Valentine’s Day is just around the corner and love is in the air.
As someone who has been married longer than I’ve been alive* and auntie to several dozen wonderful young people, I feel like it’s my duty to dispel a few myths about love, romance and how to know if someone’s right for you. If someone is, in fact, The One.
Let’s start with the Soul Mate myth, shall we? It’s the one that tells us that somewhere on this earth is the One and Only person meant just for you and if you want any chance of happiness at all, you need to track that person down or die lonely in the attempt.
And I’m thinking…..
Isn’t it awfully convenient that we limit it to one person out of all the lovely people on earth at any given time, but allow for that person to be alive at the same time you are? If the Soul Mate myth were truly a thing, given the total randomness of life, we would end up being paired with someone who lived a thousand years ago or won’t be born for a few millennia more, or may not even reside on this planet at all. And if you want to use that as an explanation as to why you’re still single the next time some annoying person asks you, you totally should. My gift to you.
But really, most of us end up paired with someone nice, from our own home town and make our life with them. Which tells me that there is something else at work here.
And the way it worked for me was that I’ve only recently begun to suspect that Alan is, in fact, my Soul Mate. And I’m pretty sure he came by that status through the very life we lived together.
Thirty-two years of day-in, day-out adventures and mundanity and, as if by magic, Soul Mates!
Now, clearly, my take on life and love and everything else will not be shared by everyone, which is what makes this such an interesting world to live in. And some people will travel down that aisle, or put the deposit on an apartment with The One. Bells will rings and the ground will shake and they will just know. And yay for them. I know people for whom that happened and, how lovely is that?
But if your world doesn’t work that way, if you’re a little more hesitant or, as my family likes to call me, quirky, than that, the road to love and romance is not necessarily closed to you.
I grew up on all the big love stories. And, due to the generosity of an elderly neighbour, developed a wicked addiction to Harlequin Romances in my late teens and early twenties and, you want to talk about a warped world view, Harlequin Romances of the late 70’s to mid 80’s were it.
And then I met Alan. Shorter than me (a definite Harlequin ‘don’t’), not alway decisive, in possession of a sense of humour (blasphemy, romantically speaking) and, y’know, nice. What was a girl to do?
Well, since the tall, silent, brooding pile of mystery I was sure was my destiny was having none of it and I really wanted to settle down and start a family (what? I was 21. Time was ticking on!), I married him.
The family didn’t happen and the brooding pile of manliness married someone else (bit of a blow to my ego, that) and Alan and I had an adventure. And another. We shared a lot of laughs. I cried a lot (I get really tearful when I’m tired and this marriage has meant for many late nights). And I think I finally know what I’m looking for in a romantic partner (and, yay! it’s Alan!).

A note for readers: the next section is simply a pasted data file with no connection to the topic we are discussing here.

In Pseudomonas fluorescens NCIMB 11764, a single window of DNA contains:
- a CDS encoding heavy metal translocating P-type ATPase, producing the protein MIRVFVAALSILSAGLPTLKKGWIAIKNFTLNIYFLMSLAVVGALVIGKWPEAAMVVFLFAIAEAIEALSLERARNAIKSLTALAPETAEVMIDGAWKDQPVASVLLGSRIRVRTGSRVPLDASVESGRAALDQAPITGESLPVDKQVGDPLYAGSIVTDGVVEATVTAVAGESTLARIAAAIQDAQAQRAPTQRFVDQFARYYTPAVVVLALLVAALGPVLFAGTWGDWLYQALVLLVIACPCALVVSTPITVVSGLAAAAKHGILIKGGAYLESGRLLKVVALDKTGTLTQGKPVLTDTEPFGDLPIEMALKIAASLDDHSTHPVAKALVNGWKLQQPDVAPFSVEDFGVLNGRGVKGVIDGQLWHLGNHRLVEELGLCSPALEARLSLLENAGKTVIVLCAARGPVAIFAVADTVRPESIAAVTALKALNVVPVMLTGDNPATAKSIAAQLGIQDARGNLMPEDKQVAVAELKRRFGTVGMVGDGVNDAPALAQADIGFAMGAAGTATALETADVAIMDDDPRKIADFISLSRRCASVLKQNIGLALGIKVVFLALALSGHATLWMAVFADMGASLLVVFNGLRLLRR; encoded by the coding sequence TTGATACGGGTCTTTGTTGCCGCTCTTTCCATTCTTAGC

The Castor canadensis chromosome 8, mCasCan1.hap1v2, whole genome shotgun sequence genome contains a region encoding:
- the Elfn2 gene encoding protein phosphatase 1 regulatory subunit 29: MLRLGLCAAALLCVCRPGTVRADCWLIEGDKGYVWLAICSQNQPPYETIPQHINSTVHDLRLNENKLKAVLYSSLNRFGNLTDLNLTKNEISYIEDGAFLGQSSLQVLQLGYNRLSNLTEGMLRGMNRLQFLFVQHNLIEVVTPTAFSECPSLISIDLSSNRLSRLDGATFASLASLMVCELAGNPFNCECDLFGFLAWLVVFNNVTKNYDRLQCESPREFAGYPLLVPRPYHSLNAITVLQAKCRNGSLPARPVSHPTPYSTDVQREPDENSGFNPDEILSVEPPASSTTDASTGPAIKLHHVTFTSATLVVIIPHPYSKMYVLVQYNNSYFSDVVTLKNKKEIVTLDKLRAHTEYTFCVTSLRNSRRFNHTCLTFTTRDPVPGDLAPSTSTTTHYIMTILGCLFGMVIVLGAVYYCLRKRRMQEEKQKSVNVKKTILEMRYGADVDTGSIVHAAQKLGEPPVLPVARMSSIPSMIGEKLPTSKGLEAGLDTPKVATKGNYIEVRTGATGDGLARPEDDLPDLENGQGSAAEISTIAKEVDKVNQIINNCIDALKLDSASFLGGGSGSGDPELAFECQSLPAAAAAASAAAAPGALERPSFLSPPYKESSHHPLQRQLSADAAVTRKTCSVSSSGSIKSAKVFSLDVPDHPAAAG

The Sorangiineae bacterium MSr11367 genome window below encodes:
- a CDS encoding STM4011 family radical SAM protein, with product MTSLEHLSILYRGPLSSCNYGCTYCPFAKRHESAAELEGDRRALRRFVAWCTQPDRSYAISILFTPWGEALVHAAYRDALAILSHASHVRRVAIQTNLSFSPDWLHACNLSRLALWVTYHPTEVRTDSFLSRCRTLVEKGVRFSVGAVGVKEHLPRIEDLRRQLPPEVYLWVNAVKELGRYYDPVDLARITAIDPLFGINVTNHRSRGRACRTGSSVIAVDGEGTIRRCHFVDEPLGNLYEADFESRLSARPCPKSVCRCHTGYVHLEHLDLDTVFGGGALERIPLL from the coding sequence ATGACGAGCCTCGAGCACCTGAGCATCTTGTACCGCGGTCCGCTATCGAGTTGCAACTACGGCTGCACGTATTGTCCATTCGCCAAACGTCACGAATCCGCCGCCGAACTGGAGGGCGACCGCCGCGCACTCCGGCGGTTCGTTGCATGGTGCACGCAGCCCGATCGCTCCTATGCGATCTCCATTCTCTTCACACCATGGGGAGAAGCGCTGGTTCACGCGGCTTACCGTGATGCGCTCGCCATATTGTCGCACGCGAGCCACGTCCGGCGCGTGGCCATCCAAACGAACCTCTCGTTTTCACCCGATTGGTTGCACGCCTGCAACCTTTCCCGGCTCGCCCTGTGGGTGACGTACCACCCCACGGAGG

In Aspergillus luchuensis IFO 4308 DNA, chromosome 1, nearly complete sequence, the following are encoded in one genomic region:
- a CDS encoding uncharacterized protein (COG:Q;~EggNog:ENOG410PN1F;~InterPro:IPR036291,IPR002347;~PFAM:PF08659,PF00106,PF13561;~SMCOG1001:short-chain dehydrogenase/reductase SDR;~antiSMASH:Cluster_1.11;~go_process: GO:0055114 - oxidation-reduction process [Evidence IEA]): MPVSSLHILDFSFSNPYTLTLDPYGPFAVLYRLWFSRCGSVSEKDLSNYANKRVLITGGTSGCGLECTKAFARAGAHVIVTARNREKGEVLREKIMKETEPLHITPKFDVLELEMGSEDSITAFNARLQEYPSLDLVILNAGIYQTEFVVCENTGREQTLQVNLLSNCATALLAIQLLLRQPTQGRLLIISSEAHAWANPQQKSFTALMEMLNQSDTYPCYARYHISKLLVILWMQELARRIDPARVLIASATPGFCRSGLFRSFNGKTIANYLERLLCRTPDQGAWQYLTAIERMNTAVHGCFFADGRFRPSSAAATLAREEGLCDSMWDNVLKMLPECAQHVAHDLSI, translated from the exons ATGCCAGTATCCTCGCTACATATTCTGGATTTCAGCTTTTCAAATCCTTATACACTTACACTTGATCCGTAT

If I had it to do all over again, I think my test of the relationship would be to have both of us stay awake for three days straight and then try to put together a set of Ikea bookshelves. Maybe on a deadline, maybe outside in the rain. And if he made me laugh while that was happening? Blammo! The One! Because I love nothing more than that feeling of helpless laughter that can only overtake you when you are so sleep-deprived that you can’t even speak coherently and he says something random that sets you both off. The best!
Of course, many of our sleep-deprived moments were due to family emergencies with no opportunity for laughter and those really reveal the true nature of a relationship, don’t they?
I remember the day my Mum-in-law had the stroke that eventually killed her. We owned our prior-to-this-one bakery and Alan had been up for hours and was in the middle of baking when the call came in.
We made arrangements, packed up the car and headed down to Windsor. Met the family in the hospital and then sat down to wait. By this point, it had been a long day. We were tired, frightened and in desperate need of a toothbrush. But sitting together on one of those uncomfortable waiting-room loveseats, I remember thinking how nice it was that Alan and I could just flop together and draw strength from each other. We weren’t holding each other or overtly comforting each other. We were each talking to different people (he comes from a big family, too). But our shoulders were touching and that was enough.
So, yeah, for me it would be the Ikea bookshelves in the rain and the flop. That’s how I would know he was The One.
The fact that it only took me thirty-two years to figure this out, the fact that I threw my lot in with a man I was only sort of sure of, makes this whole love and romance thing far more risky than many people would like.
But I figure it this way. If it didn’t work out, I could always invoke the Soul Mate myth and claim that my One and Only had been killed during the French Revolution, so whaddaya gonna do?
Happy Valentine’s Day, lovelies. Give yourselves a hug from me.
*My mother came up with this phrase. She was aiming for “more than half my life” but we all thought this was WAY better.